Nakishdan put his hand on her arm, reassuringly. 'It'll be fine, really.'
Mixt looked very unhappy. The whole thing was far from fine in her opinion. She wondered if she could possibly eat the bread. Her phone rang. She fumbled in her pocket.
'Hello?' She listened for a few minutes, then rang off. 'Duluth has our assignment. We have to go.'
'It wasn't meant to be till Wednesday.'
It took them only moments to prepare themselves, concealing their weapons beneath their coats. It took longer to leave the house. Mixt had an unbearable urge to check that every window was locked, and that everything was switched off, except the radio, which she left on at exactly the same low volume every time she went out. Eventually Nakishdan managed to shepherd her outside.
'I wish they'd give us more warning. I hate rushing.' The garage door closed automatically as they left. Mixt got out the car to check it was closed properly. Then they drove towards the hidden arch at Vauxhall station. That itself was very close to MI6 headquarters. Whether that was just a coincidence, they weren't certain.
The empty tube train rattled along the central line.
'Back to 1977,' said Nakishdan. 'There's definitely something funny going on here.'
Mixt stared at him. 'We met because you recognised me with your psychic powers. It turned out we'd both died in the past but somehow didn't die. Now MI6 is sending us back in time to look for some mysterious person who's endangering all reality. And you've only just realised there's something funny going on?'
'I suppose it's obvious when you put it like that. I never analysed it before.'
'Also there are flying snakes with big teeth.'
'I hate the flying snakes.'
Nakishdan's hand strayed to the sword concealed beneath his kimono. He knew how to use it; he'd been a cavalry cadet before the Napoleonic war. Recently Mixt had been encouraging, or forcing, him to practice more.
Mixt studied her reflection in the window. 'I didn't mean to cut my hair this short. I look like a boy.'
'Quite a pretty boy.'
'Thank you. You also look like a pretty boy. Because you are, I suppose.'
Nakishdan has been eighteen when executed at Waterloo. Now revived, he still seemed to be eighteen.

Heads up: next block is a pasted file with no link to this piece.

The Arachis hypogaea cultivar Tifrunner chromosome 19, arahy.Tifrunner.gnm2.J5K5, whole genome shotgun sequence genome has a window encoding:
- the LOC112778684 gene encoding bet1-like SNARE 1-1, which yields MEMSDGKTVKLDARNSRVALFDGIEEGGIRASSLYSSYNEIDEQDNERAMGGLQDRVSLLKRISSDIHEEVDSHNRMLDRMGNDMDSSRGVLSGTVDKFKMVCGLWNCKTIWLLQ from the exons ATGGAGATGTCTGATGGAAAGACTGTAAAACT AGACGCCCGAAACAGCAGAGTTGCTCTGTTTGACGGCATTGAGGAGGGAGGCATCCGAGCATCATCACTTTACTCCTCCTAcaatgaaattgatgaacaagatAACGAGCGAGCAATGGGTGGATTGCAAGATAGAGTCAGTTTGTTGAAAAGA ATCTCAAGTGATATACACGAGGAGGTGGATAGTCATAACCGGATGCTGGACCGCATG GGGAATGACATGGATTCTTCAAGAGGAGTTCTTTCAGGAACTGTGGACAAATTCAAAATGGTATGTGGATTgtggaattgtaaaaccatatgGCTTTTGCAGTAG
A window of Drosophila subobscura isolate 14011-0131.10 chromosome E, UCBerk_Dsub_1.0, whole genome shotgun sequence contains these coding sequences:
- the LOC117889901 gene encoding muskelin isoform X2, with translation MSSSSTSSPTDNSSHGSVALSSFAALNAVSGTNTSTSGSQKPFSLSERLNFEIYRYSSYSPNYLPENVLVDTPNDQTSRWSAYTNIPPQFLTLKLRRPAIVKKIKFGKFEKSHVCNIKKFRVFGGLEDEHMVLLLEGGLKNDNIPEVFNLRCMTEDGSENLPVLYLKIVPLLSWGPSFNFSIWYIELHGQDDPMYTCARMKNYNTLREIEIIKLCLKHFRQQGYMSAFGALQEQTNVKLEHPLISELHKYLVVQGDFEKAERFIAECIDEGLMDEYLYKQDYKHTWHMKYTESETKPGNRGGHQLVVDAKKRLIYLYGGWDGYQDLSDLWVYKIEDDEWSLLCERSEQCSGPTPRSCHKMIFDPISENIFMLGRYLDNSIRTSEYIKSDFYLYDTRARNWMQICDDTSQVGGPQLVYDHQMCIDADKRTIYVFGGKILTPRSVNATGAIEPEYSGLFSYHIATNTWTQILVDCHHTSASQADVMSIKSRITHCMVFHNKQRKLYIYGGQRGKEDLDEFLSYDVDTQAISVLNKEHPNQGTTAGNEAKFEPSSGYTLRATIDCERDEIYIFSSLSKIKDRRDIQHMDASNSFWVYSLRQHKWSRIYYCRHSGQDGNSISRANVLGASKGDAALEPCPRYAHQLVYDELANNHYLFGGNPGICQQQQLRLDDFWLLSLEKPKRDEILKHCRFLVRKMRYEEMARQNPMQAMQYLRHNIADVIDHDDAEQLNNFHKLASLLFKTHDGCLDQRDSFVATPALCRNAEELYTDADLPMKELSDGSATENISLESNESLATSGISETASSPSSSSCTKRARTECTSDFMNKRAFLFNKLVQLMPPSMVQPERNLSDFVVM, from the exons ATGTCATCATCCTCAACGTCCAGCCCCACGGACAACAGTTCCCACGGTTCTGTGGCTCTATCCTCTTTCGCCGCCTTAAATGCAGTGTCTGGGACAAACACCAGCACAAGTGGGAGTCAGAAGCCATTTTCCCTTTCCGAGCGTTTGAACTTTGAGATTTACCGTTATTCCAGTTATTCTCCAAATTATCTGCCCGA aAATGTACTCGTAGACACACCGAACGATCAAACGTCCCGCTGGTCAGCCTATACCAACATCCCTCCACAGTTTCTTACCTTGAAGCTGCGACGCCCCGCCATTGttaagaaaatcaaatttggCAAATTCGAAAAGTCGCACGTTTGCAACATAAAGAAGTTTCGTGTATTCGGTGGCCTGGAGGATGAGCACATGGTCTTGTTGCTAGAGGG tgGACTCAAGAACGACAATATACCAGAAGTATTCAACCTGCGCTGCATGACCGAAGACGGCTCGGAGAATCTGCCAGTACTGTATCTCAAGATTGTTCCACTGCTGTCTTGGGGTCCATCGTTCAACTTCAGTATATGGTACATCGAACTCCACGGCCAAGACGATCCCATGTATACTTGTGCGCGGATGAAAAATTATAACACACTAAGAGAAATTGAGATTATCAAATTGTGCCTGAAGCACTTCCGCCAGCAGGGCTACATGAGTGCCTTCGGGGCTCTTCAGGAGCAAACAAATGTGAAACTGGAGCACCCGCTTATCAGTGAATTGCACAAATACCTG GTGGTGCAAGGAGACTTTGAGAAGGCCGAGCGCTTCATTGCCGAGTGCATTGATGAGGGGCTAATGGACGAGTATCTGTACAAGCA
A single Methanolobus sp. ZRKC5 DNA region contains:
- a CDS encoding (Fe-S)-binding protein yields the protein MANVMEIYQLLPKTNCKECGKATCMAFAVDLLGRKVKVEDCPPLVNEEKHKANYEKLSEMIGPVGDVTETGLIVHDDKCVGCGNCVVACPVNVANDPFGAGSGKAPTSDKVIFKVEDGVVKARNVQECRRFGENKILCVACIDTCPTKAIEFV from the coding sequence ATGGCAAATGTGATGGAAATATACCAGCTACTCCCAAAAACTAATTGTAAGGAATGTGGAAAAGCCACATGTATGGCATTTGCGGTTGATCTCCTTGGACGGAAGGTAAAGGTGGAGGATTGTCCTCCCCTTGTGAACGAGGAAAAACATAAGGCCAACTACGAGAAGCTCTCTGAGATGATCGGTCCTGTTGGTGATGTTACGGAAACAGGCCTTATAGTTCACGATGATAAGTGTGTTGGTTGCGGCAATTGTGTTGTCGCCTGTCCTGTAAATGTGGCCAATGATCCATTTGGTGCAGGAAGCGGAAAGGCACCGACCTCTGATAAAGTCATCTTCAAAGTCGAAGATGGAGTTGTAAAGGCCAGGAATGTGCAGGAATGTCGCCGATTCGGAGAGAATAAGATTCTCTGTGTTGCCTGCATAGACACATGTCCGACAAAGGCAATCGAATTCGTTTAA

'Is that kimono suitable for a punk gig?'
Nakishdan shrugged. Like Mixt, there were various parts of his life he couldn't remember. The 70s was one of them. He wasn't sure if he'd been alive then or not. Mixt had been, but she'd been in Las Vegas, gambling heavily. Neither of them knew much about British culture of the time.
'Did you ever cut your hair short, Rainith?'
They looked towards Rainith, who's bright red hair was particularly long and luxuriant. Rainith didn't reply. She would never talk about hair, or clothes, or anything. Polite conversation was practically impossible.
Nakishdan frowned. 'I hate time problems.'
'I hate it in stories when people go back in time and it makes problems. Like paradoxes, you know? I don't want to be meeting myself or something.'
'Duluth says the Kesh can look after it. As long as there's no mass slaughter or anything, they can sort it out.'
The train slowed as it approached the station.
Mixt leaned forward to whisper to Nakishdan. 'Did you see the fairy's eyes light up when I said mass slaughter? I'm convinced she's a psychopath.'
'Nice wings though.'
It was true. While in her fairy shape, Rainith had beautiful wings. Now, as human, in her shabby brown coat, they weren't visible. Whether they disappeared, or were just cunningly hidden, neither Mixt nor Nakishdan were sure.